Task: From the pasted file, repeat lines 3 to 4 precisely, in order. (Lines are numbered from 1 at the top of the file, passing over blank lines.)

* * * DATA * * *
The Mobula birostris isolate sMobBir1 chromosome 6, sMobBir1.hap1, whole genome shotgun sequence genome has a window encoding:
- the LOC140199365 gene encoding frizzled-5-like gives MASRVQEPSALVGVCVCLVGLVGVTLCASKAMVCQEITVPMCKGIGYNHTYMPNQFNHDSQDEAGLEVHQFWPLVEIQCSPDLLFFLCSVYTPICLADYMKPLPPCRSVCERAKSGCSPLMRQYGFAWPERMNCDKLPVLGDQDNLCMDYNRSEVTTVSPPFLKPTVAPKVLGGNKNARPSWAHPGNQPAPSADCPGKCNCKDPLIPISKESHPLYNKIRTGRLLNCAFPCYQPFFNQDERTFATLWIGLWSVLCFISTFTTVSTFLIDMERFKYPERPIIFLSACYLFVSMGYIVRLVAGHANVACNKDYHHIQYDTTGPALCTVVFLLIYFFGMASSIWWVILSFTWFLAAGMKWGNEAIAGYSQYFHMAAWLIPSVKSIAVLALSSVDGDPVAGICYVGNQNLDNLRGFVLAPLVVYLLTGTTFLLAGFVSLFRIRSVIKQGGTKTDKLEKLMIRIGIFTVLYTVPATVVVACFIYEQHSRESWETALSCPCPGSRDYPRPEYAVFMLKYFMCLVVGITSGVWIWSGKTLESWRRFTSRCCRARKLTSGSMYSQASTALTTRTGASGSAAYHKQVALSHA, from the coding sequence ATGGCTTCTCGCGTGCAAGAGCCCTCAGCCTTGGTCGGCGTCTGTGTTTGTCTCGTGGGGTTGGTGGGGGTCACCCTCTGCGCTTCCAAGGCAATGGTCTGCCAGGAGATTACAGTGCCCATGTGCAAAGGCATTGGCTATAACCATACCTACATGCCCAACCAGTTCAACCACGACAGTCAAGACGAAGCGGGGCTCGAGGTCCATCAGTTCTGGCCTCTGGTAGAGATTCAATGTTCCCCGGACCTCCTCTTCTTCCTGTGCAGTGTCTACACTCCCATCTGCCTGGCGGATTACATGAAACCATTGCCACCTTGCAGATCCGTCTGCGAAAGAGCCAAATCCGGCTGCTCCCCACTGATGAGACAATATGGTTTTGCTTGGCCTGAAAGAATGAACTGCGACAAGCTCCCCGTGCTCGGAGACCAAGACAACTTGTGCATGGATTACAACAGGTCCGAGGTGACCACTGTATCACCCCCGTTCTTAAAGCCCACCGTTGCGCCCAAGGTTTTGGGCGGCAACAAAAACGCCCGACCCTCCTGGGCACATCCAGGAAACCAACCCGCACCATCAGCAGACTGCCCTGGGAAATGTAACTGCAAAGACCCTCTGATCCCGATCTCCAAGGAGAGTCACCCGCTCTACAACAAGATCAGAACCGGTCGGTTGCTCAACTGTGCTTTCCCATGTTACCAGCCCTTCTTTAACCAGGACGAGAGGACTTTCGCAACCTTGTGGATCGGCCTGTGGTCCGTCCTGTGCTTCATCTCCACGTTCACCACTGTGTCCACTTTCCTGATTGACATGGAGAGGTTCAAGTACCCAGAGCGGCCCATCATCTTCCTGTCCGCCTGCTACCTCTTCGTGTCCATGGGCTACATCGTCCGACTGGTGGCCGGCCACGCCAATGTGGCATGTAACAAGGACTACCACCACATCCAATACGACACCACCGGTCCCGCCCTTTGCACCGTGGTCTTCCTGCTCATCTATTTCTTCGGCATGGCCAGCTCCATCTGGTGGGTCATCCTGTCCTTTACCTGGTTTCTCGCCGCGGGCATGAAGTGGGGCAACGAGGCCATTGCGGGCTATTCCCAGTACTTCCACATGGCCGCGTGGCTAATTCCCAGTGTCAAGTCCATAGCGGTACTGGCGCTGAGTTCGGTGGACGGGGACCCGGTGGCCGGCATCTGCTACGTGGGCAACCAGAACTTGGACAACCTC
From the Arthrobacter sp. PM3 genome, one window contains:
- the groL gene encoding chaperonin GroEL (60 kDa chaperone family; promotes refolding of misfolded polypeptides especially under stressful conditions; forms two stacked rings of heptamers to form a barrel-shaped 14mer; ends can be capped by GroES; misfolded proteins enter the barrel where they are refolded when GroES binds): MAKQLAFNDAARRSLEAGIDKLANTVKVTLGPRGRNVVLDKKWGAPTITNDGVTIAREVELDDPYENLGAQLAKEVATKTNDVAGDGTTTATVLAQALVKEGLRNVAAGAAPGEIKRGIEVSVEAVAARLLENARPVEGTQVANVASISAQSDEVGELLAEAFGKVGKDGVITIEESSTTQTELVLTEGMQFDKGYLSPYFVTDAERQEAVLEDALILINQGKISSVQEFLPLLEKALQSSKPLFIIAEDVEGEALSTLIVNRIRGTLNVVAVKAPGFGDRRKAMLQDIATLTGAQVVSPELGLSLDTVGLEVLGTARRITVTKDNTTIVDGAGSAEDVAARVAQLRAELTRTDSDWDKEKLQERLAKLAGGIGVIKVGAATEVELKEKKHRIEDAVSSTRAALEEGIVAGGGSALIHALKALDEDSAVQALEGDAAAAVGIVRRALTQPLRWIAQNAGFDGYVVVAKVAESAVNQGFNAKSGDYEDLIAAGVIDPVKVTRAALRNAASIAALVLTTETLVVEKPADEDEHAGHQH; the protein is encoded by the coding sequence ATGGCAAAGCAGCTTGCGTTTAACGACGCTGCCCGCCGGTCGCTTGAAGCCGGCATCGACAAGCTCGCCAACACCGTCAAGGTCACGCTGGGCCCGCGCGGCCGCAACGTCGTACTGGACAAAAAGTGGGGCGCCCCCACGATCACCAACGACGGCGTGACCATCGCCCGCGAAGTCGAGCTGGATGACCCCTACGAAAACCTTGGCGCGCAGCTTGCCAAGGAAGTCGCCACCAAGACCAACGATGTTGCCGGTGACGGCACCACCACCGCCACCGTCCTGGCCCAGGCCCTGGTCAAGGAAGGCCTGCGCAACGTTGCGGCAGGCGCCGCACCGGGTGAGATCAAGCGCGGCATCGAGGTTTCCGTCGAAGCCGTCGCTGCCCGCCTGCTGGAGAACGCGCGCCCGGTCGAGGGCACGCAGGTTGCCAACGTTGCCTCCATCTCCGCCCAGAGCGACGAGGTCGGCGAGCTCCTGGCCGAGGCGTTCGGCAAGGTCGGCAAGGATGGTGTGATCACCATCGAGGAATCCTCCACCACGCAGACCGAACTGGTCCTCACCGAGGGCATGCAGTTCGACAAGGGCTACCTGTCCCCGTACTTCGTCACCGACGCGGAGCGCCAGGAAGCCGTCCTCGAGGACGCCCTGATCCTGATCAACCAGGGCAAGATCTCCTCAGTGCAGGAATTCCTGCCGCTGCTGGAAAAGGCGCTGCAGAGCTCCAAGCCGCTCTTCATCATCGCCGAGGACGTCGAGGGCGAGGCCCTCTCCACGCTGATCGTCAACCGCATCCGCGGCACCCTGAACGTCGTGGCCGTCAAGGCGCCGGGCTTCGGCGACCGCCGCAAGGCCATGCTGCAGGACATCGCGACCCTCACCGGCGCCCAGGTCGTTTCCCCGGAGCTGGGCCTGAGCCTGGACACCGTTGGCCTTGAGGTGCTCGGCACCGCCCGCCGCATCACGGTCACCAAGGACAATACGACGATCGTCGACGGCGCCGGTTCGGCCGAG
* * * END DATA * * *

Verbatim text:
From the Arthrobacter sp. PM3 genome, one window contains:
- the groL gene encoding chaperonin GroEL (60 kDa chaperone family; promotes refolding of misfolded polypeptides especially under stressful conditions; forms two stacked rings of heptamers to form a barrel-shaped 14mer; ends can be capped by GroES; misfolded proteins enter the barrel where they are refolded when GroES binds): MAKQLAFNDAARRSLEAGIDKLANTVKVTLGPRGRNVVLDKKWGAPTITNDGVTIAREVELDDPYENLGAQLAKEVATKTNDVAGDGTTTATVLAQALVKEGLRNVAAGAAPGEIKRGIEVSVEAVAARLLENARPVEGTQVANVASISAQSDEVGELLAEAFGKVGKDGVITIEESSTTQTELVLTEGMQFDKGYLSPYFVTDAERQEAVLEDALILINQGKISSVQEFLPLLEKALQSSKPLFIIAEDVEGEALSTLIVNRIRGTLNVVAVKAPGFGDRRKAMLQDIATLTGAQVVSPELGLSLDTVGLEVLGTARRITVTKDNTTIVDGAGSAEDVAARVAQLRAELTRTDSDWDKEKLQERLAKLAGGIGVIKVGAATEVELKEKKHRIEDAVSSTRAALEEGIVAGGGSALIHALKALDEDSAVQALEGDAAAAVGIVRRALTQPLRWIAQNAGFDGYVVVAKVAESAVNQGFNAKSGDYEDLIAAGVIDPVKVTRAALRNAASIAALVLTTETLVVEKPADEDEHAGHQH; the protein is encoded by the coding sequence ATGGCAAAGCAGCTTGCGTTTAACGACGCTGCCCGCCGGTCGCTTGAAGCCGGCATCGACAAGCTCGCCAACACCGTCAAGGTCACGCTGGGCCCGCGCGGCCGCAACGTCGTACTGGACAAAAAGTGGGGCGCCCCCACGATCACCAACGACGGCGTGACCATCGCCCGCGAAGTCGAGCTGGATGACCCCTACGAAAACCTTGGCGCGCAGCTTGCCAAGGAAGTCGCCACCAAGACCAACGATGTTGCCGGTGACGGCACCACCACCGCCACCGTCCTGGCCCAGGCCCTGGTCAAGGAAGGCCTGCGCAACGTTGCGGCAGGCGCCGCACCGGGTGAGATCAAGCGCGGCATCGAGGTTTCCGTCGAAGCCGTCGCTGCCCGCCTGCTGGAGAACGCGCGCCCGGTCGAGGGCACGCAGGTTGCCAACGTTGCCTCCATCTCCGCCCAGAGCGACGAGGTCGGCGAGCTCCTGGCCGAGGCGTTCGGCAAGGTCGGCAAGGATGGTGTGATCACCATCGAGGAATCCTCCACCACGCAGACCGAACTGGTCCTCACCGAGGGCATGCAGTTCGACAAGGGCTACCTGTCCCCGTACTTCGTCACCGACGCGGAGCGCCAGGAAGCCGTCCTCGAGGACGCCCTGATCCTGATCAACCAGGGCAAGATCTCCTCAGTGCAGGAATTCCTGCCGCTGCTGGAAAAGGCGCTGCAGAGCTCCAAGCCGCTCTTCATCATCGCCGAGGACGTCGAGGGCGAGGCCCTCTCCACGCTGATCGTCAACCGCATCCGCGGCACCCTGAACGTCGTGGCCGTCAAGGCGCCGGGCTTCGGCGACCGCCGCAAGGCCATGCTGCAGGACATCGCGACCCTCACCGGCGCCCAGGTCGTTTCCCCGGAGCTGGGCCTGAGCCTGGACACCGTTGGCCTTGAGGTGCTCGGCACCGCCCGCCGCATCACGGTCACCAAGGACAATACGACGATCGTCGACGGCGCCGGTTCGGCCGAG